New terminal 4 at Singapore aims for new airlines, more flights

By John Walton, February 14 2013

Singapore's Changi Airport is set for a fourth terminal, boosting the number of passengers the airport can handle and reducing pressure on the facilities in existing terminals 1, 2 and 3. 

The airport also hopes to attract new airlines and improve the number of routes at the capacity-constrained terminals once Terminal 4 opens in 2017.

T4 will be home to both full service and low-cost airlines — which means that it will also have jetway aerobridges. No more dashing across the tarmac in a Singaporean deluge if you've gone for one of the cheaper flights for a short hop from Changi.

Smaller aircraft like Airbus A320 and Boeing 737 jets will be the focus of the new terminal, with the airport authority explaining that "it will primarily handle narrow body aircraft and be designed to enable quick turnaround of flights".

"T4 will have a look, feel and ambience comparable to Terminals 1 and 2," Changi Airport says in a statement, suggesting that you won't see the swish luxury fittings of Singapore Airlines' main terminal, T3.

While the new terminal will be 160,000 square metres in size, it's unlikely to match the four-storey green wall in T3.
While the new terminal will be 160,000 square metres in size, it's unlikely to match the four-storey green wall in T3.

Yet even if the terminal might lack in finesse, it'll make up for it in function: "in line with the trend of self-service options at airports around the world, T4 will provide more kiosks for self check-in, self bag-tagging and self bag-drops," the airport promises.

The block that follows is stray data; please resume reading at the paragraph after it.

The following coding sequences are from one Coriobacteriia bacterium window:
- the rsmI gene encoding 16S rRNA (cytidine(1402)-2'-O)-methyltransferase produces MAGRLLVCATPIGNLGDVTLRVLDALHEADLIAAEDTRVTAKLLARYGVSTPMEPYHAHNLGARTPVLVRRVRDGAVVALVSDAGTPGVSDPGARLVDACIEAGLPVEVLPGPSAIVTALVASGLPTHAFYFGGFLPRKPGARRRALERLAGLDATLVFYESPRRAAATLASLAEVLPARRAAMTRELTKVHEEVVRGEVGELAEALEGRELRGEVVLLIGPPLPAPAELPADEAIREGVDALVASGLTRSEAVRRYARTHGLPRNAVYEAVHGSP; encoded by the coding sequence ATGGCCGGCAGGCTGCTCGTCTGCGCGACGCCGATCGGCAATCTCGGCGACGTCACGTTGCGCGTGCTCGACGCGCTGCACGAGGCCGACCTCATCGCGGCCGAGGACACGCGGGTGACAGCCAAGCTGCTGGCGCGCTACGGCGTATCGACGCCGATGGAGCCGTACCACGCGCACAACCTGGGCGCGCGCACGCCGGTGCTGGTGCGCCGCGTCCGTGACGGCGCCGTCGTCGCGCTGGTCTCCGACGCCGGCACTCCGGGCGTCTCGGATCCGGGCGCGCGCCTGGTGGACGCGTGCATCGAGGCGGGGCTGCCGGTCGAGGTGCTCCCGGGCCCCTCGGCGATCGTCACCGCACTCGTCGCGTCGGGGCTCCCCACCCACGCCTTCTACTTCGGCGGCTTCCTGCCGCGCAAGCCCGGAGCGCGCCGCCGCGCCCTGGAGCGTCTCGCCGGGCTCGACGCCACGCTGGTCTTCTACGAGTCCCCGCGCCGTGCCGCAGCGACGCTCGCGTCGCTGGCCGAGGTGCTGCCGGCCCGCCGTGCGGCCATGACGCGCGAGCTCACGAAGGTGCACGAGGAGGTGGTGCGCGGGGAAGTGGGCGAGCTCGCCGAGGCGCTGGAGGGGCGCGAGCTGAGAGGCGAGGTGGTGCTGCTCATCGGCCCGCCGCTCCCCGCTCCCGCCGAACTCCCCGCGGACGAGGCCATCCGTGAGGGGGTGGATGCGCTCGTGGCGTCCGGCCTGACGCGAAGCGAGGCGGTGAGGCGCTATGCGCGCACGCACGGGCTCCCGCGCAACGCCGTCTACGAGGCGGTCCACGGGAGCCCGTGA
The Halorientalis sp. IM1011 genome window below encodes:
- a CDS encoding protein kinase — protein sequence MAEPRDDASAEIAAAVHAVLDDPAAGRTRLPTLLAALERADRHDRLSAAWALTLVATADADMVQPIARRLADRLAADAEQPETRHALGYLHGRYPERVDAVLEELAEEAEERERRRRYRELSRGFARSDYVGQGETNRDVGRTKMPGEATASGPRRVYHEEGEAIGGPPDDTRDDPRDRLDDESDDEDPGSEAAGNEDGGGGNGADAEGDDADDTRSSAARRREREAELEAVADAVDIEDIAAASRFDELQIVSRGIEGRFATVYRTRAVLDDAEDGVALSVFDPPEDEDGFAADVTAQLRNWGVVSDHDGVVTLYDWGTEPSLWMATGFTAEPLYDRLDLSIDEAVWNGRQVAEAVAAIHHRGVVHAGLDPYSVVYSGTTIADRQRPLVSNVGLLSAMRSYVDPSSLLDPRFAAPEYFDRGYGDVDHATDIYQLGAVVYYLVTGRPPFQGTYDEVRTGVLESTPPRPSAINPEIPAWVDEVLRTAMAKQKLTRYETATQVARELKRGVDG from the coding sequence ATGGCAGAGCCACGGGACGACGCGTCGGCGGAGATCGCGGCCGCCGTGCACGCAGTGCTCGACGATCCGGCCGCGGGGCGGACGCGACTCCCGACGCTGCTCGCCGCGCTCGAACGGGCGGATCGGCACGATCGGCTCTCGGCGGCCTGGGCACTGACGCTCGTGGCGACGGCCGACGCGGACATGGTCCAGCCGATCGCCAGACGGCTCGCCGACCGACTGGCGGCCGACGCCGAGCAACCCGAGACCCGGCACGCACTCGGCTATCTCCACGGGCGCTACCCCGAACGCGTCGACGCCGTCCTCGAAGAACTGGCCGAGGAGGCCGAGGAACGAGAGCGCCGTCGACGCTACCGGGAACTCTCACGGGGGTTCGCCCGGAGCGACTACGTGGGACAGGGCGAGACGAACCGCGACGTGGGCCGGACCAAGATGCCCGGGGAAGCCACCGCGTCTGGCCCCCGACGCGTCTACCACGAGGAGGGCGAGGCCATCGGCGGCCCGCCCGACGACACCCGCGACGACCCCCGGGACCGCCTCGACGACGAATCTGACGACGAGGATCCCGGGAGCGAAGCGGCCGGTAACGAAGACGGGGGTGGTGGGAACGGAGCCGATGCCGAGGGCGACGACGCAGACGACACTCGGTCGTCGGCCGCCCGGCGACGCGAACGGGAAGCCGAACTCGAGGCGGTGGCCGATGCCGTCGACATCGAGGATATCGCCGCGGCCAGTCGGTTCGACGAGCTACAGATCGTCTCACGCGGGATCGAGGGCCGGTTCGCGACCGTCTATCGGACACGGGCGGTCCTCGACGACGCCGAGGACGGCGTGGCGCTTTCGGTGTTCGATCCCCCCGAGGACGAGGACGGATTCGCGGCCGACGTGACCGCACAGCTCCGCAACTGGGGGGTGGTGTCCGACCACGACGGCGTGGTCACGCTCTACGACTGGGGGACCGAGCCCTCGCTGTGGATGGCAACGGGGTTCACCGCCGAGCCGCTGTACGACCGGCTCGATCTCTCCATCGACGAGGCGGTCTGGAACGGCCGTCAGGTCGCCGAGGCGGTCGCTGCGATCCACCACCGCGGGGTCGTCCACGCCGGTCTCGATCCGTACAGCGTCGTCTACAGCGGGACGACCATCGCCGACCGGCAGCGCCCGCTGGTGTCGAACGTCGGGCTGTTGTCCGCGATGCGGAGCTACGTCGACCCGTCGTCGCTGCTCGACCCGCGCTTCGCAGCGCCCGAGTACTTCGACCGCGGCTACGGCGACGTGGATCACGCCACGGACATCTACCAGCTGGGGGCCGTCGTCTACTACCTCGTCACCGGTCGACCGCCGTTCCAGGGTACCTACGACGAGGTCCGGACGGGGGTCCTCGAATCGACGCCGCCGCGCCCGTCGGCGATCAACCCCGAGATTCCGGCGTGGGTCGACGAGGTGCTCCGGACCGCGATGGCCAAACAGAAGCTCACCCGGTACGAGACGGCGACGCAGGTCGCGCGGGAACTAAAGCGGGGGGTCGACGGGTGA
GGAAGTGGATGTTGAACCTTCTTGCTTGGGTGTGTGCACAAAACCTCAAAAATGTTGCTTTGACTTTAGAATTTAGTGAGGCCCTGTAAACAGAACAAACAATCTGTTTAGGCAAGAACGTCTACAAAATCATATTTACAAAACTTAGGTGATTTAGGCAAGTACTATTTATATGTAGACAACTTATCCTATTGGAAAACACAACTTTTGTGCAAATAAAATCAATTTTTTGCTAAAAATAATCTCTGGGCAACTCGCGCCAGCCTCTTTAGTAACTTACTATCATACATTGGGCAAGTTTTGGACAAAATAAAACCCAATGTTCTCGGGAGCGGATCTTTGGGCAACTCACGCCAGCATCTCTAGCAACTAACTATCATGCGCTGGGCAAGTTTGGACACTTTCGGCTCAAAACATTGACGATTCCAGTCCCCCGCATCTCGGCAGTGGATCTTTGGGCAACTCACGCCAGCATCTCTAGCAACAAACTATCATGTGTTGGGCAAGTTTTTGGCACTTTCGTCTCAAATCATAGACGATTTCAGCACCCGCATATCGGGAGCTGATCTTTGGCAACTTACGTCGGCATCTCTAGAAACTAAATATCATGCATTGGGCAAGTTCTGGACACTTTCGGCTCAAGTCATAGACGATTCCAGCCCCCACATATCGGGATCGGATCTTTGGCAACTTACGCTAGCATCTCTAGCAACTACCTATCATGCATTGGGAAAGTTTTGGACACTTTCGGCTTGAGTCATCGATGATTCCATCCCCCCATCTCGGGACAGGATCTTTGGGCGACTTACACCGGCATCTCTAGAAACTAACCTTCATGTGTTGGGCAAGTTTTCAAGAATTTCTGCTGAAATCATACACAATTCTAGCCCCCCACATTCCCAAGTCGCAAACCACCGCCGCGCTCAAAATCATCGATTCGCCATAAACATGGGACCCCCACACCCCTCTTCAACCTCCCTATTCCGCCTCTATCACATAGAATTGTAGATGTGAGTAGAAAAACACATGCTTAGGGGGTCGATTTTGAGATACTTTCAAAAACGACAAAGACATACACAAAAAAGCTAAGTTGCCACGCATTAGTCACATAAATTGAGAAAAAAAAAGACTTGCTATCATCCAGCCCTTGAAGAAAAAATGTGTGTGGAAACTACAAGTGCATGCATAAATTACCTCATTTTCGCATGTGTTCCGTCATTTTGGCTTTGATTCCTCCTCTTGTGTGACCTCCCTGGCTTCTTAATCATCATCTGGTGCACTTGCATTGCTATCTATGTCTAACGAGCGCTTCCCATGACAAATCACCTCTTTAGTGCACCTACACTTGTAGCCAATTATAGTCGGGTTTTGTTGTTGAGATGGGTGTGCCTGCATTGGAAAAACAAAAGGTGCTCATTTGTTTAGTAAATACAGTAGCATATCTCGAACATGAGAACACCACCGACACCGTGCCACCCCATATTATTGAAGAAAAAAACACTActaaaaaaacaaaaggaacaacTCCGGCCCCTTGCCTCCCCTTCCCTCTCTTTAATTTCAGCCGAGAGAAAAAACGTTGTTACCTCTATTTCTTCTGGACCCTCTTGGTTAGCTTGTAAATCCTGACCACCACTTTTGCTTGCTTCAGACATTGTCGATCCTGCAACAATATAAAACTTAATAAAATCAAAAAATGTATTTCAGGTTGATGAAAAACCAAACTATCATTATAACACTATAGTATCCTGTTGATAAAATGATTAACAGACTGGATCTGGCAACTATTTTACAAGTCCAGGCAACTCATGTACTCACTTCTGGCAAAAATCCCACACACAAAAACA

All that will bring sixteen million extra passengers a year through Changi, as the airport fights to retain its place in the top tier of Asian hub airports in the face of challengers Guangzhou, Kuala Lumpur, Bangkok — and even Jakarta, with Kangaroo Route flights to London restarting this year.

Changi's new Terminal 4 will be built on the location of the disused Budget Terminal, to the west of the terminal and on the way in as you approach by taxi. (There'll also be a new road to make sure that your cab gets in and out smoothly.)

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John Walton

Aviation journalist and travel columnist John took his first long-haul flight when he was eight weeks old and hasn't looked back since. Well, except when facing rearwards in business class.


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